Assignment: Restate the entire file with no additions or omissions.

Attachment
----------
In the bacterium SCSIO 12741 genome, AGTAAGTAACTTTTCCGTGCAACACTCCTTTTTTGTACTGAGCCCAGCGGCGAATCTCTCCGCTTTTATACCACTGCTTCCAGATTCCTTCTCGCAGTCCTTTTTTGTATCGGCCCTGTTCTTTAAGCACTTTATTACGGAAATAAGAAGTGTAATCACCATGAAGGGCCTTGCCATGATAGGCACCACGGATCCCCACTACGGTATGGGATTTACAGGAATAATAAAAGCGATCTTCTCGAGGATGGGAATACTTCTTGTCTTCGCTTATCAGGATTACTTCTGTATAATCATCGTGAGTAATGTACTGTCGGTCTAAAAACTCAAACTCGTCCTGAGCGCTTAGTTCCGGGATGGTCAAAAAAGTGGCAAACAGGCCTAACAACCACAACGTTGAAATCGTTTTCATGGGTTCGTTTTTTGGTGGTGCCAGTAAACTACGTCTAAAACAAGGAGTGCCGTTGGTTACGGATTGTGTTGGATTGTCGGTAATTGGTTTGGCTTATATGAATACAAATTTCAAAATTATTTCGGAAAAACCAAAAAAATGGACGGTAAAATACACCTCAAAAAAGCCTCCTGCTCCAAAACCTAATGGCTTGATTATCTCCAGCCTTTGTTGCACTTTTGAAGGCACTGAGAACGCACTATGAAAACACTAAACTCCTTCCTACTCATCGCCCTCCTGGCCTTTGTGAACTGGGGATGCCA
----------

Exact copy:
In the bacterium SCSIO 12741 genome, AGTAAGTAACTTTTCCGTGCAACACTCCTTTTTTGTACTGAGCCCAGCGGCGAATCTCTCCGCTTTTATACCACTGCTTCCAGATTCCTTCTCGCAGTCCTTTTTTGTATCGGCCCTGTTCTTTAAGCACTTTATTACGGAAATAAGAAGTGTAATCACCATGAAGGGCCTTGCCATGATAGGCACCACGGATCCCCACTACGGTATGGGATTTACAGGAATAATAAAAGCGATCTTCTCGAGGATGGGAATACTTCTTGTCTTCGCTTATCAGGATTACTTCTGTATAATCATCGTGAGTAATGTACTGTCGGTCTAAAAACTCAAACTCGTCCTGAGCGCTTAGTTCCGGGATGGTCAAAAAAGTGGCAAACAGGCCTAACAACCACAACGTTGAAATCGTTTTCATGGGTTCGTTTTTTGGTGGTGCCAGTAAACTACGTCTAAAACAAGGAGTGCCGTTGGTTACGGATTGTGTTGGATTGTCGGTAATTGGTTTGGCTTATATGAATACAAATTTCAAAATTATTTCGGAAAAACCAAAAAAATGGACGGTAAAATACACCTCAAAAAAGCCTCCTGCTCCAAAACCTAATGGCTTGATTATCTCCAGCCTTTGTTGCACTTTTGAAGGCACTGAGAACGCACTATGAAAACACTAAACTCCTTCCTACTCATCGCCCTCCTGGCCTTTGTGAACTGGGGATGCCA